Pets need some extra attention in winter

JACKSON HOLE, WYO – The holiday season is a time when many seek out a shelter to adopt a new furry family member. It is also a good time to revisit some common do’s and don’ts for pet owners during the onset of colder, winter months. Winter presents unique threats to animals that many animals and humans alike aren’t even aware of. Here are some hazards to watch out for this winter:

Antifreeze

Important to cars, lethal to animals. Animals find the liquid sweet to the taste, but even small amounts are extremely deadly to cats and dogs. Antifreeze has already claimed the life of one cat, Wasabi, and her humans want to make sure it doesn’t claim another. If you have some stored away, make sure it’s out of your animal’s reach. It also happens this time of year that puddles of fluid leak from cars, unbeknownst to the driver. If you keep your car in a garage, make your garage off limits to pets. Signs of antifreeze poisoning include puking, acting lethargic, disorientation and an inability to stand. If your animal exhibits any of these signs, take them to the vet right away.

Wasabi the cat. Many animals, cats especially, are attracted to the sweet taste of antifreeze. It’s highly toxic to pets. (Dave Van Ham)

Festive plants

Poinsettias and lilys are among the most popular holiday decorations, but think twice before buying or gifting one to a house with animals. Poinsettas are poisonous to dogs and cats, and can cause vomiting, drooling, strange erratic behavior and diarrhea.

Wildlife 

Coexisting with non-domestic animal neighbors is a blessing and a challenge for humans and their pets. Moose, deer and elk are more likely to frequent yards in the winter time when food is scarce, it’s best for domestic critters to keep their distance.

Gary Kofinas knows this first-hand. He lost his beloved husky Gwinzee last month, and suspects a kick to the head was what killed him. Kofinas has always appreciated urban-wild interface, and worked to manage that relationship. He kept a careful eye on Gwinzee. But some things are hard to control.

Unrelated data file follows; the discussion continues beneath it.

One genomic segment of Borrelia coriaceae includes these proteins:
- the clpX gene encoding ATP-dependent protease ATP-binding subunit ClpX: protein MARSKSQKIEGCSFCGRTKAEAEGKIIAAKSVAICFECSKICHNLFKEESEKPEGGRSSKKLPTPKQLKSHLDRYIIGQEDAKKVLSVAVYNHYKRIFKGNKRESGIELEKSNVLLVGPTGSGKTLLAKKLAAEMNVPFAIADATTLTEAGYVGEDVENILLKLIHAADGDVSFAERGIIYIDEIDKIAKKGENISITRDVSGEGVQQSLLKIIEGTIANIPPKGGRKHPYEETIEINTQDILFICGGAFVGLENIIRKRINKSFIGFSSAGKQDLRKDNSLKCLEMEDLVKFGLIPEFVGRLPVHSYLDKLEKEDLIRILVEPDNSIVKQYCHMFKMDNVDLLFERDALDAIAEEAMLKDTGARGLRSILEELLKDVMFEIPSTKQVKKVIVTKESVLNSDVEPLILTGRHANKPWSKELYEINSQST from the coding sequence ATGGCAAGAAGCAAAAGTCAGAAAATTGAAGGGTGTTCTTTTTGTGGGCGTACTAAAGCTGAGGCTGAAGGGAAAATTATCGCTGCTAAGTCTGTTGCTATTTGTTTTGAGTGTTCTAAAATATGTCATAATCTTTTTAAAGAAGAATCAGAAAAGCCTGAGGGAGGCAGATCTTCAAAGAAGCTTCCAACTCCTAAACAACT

“We live with trade-offs. Do we want to keep our dogs tied up or pent up all the time? This is where we live,” Kofinas said. “I’m content with the way Gwinzee lived and, while heartbroken, the way he died.”

Be hyper-vigilant about pets and wildlife this winter season.

Skis

Pets make adventures feel more complete. Skiing with a dog is a blast, but many dogs have been severely cut by skis. Ski-related injuries could cost owners upwards of $2,000 with long rehab periods—not fun for you or your pup. Keep a close eye on their distance. Also keep an eye on your dog’s energy level—busting trail through deep snow is exhausting.

Packaging

Clean up Styrofoam packing, ribbons, tinsel after unwrapping packages and presents.  They are all very dangerous if ingested.

Gwinzee had a healthy respect (fear) for wildlife. When a moose came int the year, she wanted inside. (Gary Kofani

Other tips

For those traveling for the holidays, PAWS of Jackson Hole has some great resources on boarding, training, and walking your pets. PAWS also offered some great tips and reminders—some you may know already, some you may find an eye-opener.

  • If leaving your animals in the car for extended periods of time, a jacket and/or sleeping bag to have for them in the backseat are always good ideas.
  • If you find that your dog is lifting one paw at a time while on walks on ice, snow, frozen ground that means it’s too cold for them to be out for long periods of time.
  • Before starting your car, give a firm tap on the hood and check between the tires—sometimes kitties crawl into the engine or hide under the car for warmth.
  • Don’t use salts or chemicals to melt snow. They can hurt cats’ paws and some are toxic.
  • If you normally keep a cat’s litterbox in the garage or other colder area, think about moving it inside the house or somewhere warmer. Same with food and water bowls.

PetMD also has these seven tips for caring for your pet in winter.

 

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